Marc J. Elkowitz, M.D., F.A.C.S - Harry H. Intsiful, M.D., F.A.C.S - Sophie Bartsich, M.D., F.A.C.S
Aksana Jensen, Aesthetician
Protruding ears are often a source of anxiety for young children and adult patients. The cartilages of the ear are malformed and the ear creases lack the fine details seen with normal ears. The weak cartilage prevents the ear from properly folding back and causes the appearance of the ears sticking out from the head. This problem may be corrected if discovered before the age of two months non-surgically using a process known as ear molding. Using this technique, various devices and tapes can be used to fold the ear properly and effectly “mold” it into shape over 4-6 weeks. In older children or adults, it can be corrected surgically using simple techniques with the only external scar placed behind the ear where it is not noticeable. The cartilages are folded into the appropriate position and held with permanent sutures. This common procedure is a day surgery and is met with a high degree of patient satisfaction.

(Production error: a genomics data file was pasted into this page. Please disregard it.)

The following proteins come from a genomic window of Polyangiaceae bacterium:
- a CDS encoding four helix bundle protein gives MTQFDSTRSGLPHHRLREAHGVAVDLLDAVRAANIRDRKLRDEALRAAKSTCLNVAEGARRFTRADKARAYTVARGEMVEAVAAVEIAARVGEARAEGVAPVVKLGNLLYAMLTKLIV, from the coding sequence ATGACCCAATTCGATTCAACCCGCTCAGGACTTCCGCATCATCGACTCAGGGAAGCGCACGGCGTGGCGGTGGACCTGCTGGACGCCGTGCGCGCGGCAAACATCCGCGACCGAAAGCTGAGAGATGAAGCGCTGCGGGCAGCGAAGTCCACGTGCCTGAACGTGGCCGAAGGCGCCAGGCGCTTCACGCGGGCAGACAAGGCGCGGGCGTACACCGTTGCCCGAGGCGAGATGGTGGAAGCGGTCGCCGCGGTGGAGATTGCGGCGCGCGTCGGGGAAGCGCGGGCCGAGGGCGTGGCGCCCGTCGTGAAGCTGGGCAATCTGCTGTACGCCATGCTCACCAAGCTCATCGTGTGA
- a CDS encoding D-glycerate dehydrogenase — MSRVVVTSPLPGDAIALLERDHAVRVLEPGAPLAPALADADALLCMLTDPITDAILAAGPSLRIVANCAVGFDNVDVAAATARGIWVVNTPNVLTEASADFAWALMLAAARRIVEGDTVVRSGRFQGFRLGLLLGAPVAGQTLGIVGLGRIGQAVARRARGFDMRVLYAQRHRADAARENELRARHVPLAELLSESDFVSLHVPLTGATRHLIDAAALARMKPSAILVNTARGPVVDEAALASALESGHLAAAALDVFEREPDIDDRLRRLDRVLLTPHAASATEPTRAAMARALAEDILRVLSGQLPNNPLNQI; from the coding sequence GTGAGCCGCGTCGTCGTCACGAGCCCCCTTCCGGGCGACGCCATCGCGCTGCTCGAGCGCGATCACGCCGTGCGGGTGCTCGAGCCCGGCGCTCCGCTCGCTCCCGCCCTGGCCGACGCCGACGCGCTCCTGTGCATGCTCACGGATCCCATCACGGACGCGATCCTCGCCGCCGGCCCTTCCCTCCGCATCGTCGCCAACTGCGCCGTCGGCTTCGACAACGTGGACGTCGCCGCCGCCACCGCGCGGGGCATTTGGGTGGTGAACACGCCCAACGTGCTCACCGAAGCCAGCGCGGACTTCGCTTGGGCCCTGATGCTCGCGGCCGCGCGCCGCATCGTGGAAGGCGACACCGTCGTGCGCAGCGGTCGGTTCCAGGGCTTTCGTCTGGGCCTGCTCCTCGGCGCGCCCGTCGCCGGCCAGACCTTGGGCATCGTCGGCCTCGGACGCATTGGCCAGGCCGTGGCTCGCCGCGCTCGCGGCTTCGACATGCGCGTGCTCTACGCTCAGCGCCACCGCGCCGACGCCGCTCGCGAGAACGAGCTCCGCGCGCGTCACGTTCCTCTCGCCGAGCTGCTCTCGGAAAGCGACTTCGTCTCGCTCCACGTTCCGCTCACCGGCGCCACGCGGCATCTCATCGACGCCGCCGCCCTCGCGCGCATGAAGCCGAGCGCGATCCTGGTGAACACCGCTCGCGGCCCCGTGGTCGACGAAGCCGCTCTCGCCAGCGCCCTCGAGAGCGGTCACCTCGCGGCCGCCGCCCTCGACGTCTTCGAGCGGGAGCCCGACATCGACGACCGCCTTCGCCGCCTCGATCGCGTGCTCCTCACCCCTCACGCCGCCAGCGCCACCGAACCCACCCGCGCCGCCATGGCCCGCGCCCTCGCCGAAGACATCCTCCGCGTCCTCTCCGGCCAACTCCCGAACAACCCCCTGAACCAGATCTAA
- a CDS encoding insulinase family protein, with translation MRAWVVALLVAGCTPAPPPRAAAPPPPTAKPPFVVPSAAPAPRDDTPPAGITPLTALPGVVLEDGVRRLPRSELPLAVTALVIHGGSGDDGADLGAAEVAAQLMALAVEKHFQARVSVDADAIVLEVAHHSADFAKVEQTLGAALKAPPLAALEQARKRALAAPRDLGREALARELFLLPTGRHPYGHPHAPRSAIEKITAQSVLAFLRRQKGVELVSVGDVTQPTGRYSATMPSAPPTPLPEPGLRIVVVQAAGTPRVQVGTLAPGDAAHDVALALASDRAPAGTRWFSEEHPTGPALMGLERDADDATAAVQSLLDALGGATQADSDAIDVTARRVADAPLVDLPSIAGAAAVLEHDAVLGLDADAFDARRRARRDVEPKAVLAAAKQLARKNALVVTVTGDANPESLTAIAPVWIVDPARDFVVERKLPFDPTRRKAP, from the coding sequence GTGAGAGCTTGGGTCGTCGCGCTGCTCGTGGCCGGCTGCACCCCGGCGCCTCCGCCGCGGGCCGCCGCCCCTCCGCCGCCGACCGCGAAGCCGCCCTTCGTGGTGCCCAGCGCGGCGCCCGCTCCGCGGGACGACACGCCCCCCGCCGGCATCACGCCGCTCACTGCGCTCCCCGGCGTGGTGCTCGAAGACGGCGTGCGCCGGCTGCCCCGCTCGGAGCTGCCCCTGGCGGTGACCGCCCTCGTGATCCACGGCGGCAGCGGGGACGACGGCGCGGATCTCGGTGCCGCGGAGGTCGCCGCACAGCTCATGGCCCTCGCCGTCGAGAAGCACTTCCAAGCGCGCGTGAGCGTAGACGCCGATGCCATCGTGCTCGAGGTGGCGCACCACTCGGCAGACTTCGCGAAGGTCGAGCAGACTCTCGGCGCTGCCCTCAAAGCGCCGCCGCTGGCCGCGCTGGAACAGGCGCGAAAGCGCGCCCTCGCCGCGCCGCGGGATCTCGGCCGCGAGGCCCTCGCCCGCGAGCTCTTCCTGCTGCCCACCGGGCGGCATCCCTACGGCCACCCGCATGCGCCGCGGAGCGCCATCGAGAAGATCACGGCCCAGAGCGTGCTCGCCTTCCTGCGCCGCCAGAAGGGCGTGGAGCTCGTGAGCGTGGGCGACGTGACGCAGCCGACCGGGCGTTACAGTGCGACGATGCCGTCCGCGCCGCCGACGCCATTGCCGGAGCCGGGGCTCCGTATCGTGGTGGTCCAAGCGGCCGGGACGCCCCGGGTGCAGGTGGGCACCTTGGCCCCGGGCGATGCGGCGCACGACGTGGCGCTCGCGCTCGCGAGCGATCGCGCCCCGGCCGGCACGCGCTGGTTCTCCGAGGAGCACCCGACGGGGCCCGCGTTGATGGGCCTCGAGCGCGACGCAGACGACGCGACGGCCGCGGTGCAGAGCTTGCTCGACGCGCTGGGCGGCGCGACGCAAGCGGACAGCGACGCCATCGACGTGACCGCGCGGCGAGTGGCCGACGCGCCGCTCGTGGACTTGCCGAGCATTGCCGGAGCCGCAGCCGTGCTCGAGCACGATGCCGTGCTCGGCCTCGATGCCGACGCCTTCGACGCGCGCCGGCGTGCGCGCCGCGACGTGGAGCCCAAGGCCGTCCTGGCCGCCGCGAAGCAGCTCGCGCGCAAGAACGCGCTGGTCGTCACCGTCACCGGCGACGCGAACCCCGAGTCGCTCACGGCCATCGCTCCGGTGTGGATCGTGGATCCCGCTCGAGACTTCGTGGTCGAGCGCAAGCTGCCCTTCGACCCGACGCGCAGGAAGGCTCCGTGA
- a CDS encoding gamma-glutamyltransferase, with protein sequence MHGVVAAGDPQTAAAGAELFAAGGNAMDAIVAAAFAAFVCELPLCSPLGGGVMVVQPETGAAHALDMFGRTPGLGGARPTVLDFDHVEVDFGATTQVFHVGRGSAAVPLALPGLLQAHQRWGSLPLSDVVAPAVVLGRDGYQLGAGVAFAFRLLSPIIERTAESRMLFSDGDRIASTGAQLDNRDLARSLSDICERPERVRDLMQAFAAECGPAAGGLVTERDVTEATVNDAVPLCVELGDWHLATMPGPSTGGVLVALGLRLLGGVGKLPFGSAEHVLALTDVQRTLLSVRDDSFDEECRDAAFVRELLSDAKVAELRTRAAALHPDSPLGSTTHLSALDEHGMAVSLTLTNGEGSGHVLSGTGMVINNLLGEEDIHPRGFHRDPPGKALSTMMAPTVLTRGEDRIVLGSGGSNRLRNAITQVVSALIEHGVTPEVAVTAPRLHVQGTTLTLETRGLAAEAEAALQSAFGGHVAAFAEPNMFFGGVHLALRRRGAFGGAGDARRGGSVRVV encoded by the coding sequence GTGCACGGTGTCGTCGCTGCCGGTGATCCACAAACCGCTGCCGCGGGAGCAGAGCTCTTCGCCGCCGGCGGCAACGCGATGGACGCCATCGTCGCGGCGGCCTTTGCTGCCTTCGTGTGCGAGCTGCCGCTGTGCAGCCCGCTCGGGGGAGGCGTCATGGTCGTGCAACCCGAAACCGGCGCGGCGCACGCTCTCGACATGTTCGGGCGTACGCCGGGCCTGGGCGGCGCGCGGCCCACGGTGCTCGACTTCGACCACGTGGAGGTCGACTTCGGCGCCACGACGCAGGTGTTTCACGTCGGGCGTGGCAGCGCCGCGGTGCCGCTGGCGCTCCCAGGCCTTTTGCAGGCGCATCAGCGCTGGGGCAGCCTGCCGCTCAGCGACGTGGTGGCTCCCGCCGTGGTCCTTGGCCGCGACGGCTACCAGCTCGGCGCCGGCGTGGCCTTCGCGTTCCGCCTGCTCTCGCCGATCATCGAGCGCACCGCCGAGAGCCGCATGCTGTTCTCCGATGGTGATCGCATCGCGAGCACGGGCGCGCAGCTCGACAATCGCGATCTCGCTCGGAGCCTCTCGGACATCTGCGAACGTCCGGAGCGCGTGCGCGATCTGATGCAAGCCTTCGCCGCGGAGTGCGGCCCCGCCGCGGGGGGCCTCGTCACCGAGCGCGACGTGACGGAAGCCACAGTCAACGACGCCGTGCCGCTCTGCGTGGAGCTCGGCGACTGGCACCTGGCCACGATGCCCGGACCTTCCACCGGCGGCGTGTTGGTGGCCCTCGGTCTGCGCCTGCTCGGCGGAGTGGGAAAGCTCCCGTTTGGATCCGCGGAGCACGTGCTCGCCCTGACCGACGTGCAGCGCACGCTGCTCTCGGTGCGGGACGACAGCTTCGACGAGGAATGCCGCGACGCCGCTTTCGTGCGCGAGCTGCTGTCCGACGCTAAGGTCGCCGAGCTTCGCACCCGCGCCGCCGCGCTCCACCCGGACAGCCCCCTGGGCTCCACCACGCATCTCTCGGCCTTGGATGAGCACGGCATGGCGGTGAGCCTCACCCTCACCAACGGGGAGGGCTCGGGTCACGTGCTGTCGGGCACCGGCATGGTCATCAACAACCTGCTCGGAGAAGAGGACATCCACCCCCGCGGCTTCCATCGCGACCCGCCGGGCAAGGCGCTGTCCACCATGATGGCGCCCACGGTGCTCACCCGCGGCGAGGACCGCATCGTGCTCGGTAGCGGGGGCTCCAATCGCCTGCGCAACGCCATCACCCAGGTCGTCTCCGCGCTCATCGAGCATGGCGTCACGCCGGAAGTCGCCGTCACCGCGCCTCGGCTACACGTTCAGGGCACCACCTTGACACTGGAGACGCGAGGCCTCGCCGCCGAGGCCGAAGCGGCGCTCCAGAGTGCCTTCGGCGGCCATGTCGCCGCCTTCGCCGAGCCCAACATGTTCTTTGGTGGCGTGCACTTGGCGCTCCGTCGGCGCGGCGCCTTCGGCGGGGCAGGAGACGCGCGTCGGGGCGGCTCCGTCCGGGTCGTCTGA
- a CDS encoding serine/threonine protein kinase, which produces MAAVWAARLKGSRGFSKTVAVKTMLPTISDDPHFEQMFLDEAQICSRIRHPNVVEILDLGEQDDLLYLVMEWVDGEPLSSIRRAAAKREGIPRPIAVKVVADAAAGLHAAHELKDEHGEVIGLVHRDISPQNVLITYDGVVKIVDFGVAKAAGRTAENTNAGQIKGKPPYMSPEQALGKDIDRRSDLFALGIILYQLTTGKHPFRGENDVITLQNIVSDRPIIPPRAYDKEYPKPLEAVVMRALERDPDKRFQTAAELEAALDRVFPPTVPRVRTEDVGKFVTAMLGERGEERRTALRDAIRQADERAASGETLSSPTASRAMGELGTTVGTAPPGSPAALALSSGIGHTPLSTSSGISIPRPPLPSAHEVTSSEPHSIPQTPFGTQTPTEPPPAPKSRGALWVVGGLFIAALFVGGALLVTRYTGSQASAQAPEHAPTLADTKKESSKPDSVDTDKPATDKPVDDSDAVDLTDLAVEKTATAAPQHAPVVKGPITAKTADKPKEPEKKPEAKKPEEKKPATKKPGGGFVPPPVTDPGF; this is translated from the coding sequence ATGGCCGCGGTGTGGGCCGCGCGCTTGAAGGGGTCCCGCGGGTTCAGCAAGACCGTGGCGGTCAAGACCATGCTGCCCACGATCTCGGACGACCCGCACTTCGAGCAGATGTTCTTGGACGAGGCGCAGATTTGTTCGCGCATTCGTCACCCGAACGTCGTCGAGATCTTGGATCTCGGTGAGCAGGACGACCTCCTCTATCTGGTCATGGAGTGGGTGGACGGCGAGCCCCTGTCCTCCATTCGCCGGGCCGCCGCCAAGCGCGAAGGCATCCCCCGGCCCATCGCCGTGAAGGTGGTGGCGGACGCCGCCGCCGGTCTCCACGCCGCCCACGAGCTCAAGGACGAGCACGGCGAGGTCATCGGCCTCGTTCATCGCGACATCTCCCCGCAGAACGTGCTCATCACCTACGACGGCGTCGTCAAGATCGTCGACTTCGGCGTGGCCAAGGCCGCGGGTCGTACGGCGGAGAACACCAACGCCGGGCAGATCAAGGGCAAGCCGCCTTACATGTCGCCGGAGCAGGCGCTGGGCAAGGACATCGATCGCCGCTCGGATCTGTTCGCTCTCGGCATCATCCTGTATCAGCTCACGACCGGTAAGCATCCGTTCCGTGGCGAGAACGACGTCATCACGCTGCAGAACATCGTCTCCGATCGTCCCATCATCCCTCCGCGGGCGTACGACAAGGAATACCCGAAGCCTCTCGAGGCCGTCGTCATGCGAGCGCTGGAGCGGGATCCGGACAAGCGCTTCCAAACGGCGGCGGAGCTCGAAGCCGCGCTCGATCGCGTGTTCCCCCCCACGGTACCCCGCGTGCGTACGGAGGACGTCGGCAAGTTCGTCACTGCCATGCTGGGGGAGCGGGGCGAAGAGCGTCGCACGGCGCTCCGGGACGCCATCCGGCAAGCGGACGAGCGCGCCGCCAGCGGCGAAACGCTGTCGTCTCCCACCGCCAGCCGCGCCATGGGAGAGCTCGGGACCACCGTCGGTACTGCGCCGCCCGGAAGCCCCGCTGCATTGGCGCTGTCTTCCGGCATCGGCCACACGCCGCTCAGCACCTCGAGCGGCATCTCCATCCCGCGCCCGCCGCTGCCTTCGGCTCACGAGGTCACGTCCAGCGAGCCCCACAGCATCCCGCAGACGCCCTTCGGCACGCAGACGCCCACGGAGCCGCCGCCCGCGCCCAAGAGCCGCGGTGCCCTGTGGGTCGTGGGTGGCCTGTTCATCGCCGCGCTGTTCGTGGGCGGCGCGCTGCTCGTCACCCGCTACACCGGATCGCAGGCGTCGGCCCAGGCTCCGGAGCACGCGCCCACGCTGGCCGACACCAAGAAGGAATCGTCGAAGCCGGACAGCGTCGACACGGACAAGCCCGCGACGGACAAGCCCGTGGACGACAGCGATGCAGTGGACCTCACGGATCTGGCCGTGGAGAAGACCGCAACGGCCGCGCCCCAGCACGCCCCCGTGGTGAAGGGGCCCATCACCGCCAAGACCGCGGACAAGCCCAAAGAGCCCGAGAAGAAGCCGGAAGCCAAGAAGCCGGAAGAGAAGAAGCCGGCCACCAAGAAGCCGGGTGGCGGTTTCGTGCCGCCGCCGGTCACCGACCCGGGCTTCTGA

Microtia – (Small or Absent Ear)
Malformation of the external ear may require complex reconstruction requiring the use of cartilage from the rib. This reconstruction is usually postponed until a minimum age of eight to allow for growth of the rib cage. A new ear framework is sculpted from the cartilages and buried underneath the skin where the new ear is to be created. Approximately three months later the “new ear” is elevated from underneath the skin and grafted to create the “normal” projection. Prosthethics are also available, however, are prone to fall off and degrade requiring expensive replacements. The cartilage sculpted ear is the preferred “permanent” reconstruction recommended by most plastic surgeons and are more resistant to infections than synthetic ears.
Heavy earrings worn long-term can lead to stretching of the holes and sometimes complete tears of the earlobe. Torn ear lobes can be easily repaired under local anesthesia and the ears can be pierced again after 3-6 months.
Trauma/Cancer - Defects of the ear resulting from trauma or skin cancer may require extensive reconstruction of the cartilage and skin of the external ear. These reconstructions are typically performed in one or two stages.
Macrotia - large ears may also be reduced using techniques involving removal of skin and cartilage. Scars are placed in the shadows of the ear creases to conceal any evidence of surgery.